You may have noticed many parents raising their children bi- (or even tri-) lingual, either by speaking a different language at home or having a foreign language spoken by a care provider. It used to be, however, that parents were told not to expose children to two languages, thinking that it might confuse or slow down their verbal skills. These days most experts agree that the developing mind can easily handle the double input. And research is beginning to show that, in addition to the linguistic benefits, learning multiple languages might provide valuable mental exercise for kids that could have positive long-term effects.
Nancy Rhodes, director of foreign-language education at the Center for Applied Linguistics, in Washington, D.C. says, “There’s definitely been a grassroots push for more bilingual education in preschools.” Exposing your child to a second language will help him learn about other cultures. Research has shown that bilinguals tend to be more creative thinkers than those who speak one language, and one study suggests that their brain functions may stay sharper as they age. By speaking two languages it delays the average onset age of dementia by four years, leading researchers to attempt to understand how it sharpens and protects our thinking.
Challenging the Brain — in a Good Way
There’s reason to think that learning two languages could increase certain critical brain functions. Studies have shown that kids who grow up with two languages are better at certain tests of “executive function” — a crucial skill that allows us to pay attention, focus, plan, and decide. Executive function is one of our most advanced and complex human abilities. It takes a long time to fully crystallize (it’s still a work in progress into our early 20’s, which is why even college grads don’t always seem to have the best judgment). Young children who learn second languages often score higher on standardized tests, such as the SAT. “Since 50% of the verbal portions of the SAT tests measure a child’s knowledge of root words, studying Latin based languages (such as Spanish, French, and Italian) gives a child a tremendous start building the inventory of words’ roots they will need to achieve high SAT scores,” explains François Thibaut, director of the Language Workshop for Children, in New York City.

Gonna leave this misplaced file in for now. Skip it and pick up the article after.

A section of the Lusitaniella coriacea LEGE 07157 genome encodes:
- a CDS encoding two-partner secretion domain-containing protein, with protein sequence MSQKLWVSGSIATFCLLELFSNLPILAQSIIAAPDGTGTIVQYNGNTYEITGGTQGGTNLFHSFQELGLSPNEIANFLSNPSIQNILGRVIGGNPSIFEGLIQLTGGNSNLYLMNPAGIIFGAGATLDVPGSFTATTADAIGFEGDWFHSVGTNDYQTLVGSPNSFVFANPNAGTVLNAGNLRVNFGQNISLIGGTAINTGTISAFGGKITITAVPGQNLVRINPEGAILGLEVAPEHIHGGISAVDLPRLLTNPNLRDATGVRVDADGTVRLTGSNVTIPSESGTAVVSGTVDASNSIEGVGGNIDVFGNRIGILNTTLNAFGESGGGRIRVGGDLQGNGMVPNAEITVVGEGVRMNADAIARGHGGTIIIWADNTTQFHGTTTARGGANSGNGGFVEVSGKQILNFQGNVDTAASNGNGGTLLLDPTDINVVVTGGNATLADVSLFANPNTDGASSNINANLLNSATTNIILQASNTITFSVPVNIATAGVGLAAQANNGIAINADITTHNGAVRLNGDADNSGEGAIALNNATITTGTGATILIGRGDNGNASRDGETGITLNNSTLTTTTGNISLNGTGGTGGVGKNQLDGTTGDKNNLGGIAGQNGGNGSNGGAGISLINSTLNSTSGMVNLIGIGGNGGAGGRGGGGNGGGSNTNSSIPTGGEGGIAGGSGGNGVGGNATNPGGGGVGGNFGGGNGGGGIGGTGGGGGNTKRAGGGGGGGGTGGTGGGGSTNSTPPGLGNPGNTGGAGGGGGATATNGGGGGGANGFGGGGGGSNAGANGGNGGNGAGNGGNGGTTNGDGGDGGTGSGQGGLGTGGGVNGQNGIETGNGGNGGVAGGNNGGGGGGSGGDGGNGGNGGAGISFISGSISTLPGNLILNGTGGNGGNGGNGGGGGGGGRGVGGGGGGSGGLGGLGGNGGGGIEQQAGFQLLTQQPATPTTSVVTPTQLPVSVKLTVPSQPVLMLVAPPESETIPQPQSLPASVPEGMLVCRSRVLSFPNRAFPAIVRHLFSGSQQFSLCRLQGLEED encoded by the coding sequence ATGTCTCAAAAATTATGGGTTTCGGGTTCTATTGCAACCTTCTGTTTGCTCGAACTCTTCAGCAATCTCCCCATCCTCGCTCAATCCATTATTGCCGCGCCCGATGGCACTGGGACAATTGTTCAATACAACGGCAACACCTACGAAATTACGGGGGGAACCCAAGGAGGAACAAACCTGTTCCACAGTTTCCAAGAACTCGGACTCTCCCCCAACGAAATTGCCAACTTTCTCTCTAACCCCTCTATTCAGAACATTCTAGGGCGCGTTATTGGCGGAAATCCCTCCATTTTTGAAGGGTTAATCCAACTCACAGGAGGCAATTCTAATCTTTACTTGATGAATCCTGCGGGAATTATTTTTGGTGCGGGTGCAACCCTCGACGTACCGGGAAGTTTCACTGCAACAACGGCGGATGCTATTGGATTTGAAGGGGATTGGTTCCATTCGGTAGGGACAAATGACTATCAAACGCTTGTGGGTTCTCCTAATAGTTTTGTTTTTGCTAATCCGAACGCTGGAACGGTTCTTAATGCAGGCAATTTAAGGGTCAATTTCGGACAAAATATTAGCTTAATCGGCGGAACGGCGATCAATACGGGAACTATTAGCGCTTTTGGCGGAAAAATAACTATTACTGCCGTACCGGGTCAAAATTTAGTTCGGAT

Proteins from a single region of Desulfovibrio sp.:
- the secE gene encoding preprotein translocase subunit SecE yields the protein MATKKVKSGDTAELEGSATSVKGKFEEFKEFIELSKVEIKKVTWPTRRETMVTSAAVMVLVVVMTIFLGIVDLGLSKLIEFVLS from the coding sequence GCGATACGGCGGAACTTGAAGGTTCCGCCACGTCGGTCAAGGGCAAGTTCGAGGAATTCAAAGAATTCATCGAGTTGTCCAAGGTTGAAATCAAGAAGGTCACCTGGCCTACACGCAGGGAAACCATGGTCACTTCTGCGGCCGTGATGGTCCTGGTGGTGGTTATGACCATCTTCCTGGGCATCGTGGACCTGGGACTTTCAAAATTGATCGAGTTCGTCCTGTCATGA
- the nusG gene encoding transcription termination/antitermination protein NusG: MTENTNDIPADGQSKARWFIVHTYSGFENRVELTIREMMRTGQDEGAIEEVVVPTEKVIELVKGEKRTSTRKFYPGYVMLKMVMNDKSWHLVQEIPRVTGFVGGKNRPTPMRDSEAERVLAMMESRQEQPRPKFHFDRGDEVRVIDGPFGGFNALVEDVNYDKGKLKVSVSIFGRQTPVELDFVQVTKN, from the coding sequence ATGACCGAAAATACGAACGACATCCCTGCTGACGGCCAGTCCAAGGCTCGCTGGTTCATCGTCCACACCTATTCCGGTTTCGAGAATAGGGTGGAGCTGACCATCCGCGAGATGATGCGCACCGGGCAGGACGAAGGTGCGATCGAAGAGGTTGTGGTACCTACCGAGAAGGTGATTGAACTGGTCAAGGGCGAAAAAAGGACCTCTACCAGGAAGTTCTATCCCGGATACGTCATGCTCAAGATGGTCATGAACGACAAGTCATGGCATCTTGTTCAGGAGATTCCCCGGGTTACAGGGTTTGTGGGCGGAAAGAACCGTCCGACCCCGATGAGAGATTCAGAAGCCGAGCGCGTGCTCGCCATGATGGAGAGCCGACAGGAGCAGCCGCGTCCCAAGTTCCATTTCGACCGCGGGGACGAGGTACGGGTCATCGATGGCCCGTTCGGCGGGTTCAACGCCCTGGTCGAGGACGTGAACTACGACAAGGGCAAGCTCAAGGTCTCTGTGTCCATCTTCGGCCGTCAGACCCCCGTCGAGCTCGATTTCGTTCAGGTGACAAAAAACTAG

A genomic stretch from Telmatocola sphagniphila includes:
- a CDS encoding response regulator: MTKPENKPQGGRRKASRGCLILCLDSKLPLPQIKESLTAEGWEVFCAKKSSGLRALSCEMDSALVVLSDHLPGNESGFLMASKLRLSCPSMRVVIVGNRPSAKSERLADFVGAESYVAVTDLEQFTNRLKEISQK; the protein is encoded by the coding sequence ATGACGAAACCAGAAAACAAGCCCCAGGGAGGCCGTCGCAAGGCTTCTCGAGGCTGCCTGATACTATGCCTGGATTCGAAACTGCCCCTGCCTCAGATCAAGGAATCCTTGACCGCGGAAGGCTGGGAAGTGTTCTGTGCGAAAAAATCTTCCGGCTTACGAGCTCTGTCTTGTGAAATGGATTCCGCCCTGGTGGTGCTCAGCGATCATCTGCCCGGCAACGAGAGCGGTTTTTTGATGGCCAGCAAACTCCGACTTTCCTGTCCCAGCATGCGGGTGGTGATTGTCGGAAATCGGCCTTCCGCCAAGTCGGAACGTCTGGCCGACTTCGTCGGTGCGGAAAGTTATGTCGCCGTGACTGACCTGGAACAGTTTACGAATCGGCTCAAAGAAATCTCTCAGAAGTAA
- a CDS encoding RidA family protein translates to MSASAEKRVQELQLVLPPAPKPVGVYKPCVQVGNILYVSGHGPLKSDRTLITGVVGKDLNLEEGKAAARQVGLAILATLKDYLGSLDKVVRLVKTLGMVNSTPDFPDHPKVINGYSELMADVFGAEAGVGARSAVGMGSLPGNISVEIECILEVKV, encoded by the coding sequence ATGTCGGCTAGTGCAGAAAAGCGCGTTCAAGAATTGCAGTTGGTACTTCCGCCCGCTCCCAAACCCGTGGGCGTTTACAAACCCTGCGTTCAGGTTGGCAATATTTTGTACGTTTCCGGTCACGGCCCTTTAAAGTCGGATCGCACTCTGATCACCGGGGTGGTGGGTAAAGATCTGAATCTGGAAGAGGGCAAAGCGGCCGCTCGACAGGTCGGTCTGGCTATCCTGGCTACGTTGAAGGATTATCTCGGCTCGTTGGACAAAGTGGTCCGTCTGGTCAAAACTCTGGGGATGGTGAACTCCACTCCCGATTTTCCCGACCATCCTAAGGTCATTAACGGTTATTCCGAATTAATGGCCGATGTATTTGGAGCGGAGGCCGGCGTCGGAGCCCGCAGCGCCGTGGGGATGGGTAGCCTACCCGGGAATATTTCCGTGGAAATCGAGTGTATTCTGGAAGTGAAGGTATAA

You may be thinking “When should I start?”
Well consider this, for the first six months of life, most babies are experts at distinguishing sounds — a Japanese baby can tell the difference between “r” and “l” — a feat which will become much harder as she grows into a Japanese adult. And English-speaking babies can discriminate between certain German or Swedish vowels, or the Spanish “b” and “p,” where English-speaking adults struggle.
Amazingly, after the first year of life, this finely tuned ability goes away as children start to specialize in their local language only. But even though the optimal window for becoming bilingual (with the ability to sound like a native in both languages) coincides with preschool, the flexibility to learn new words continues throughout childhood.
The preschool years are when we see our children’s budding capacities for executive control (waiting their turn, saying “I don’t like that” instead of smacking someone, persisting in trying to solve a difficult puzzle) — and it’s also when vocabulary skills skyrocket. Scientists think that mastering two languages challenges the brain to selectively pay attention to and produce one set of words, while suppressing the other set. The process is similar to impulse control — in order to communicate, you need to put a lid on one language, or else your speech comes out as a jumbled mess.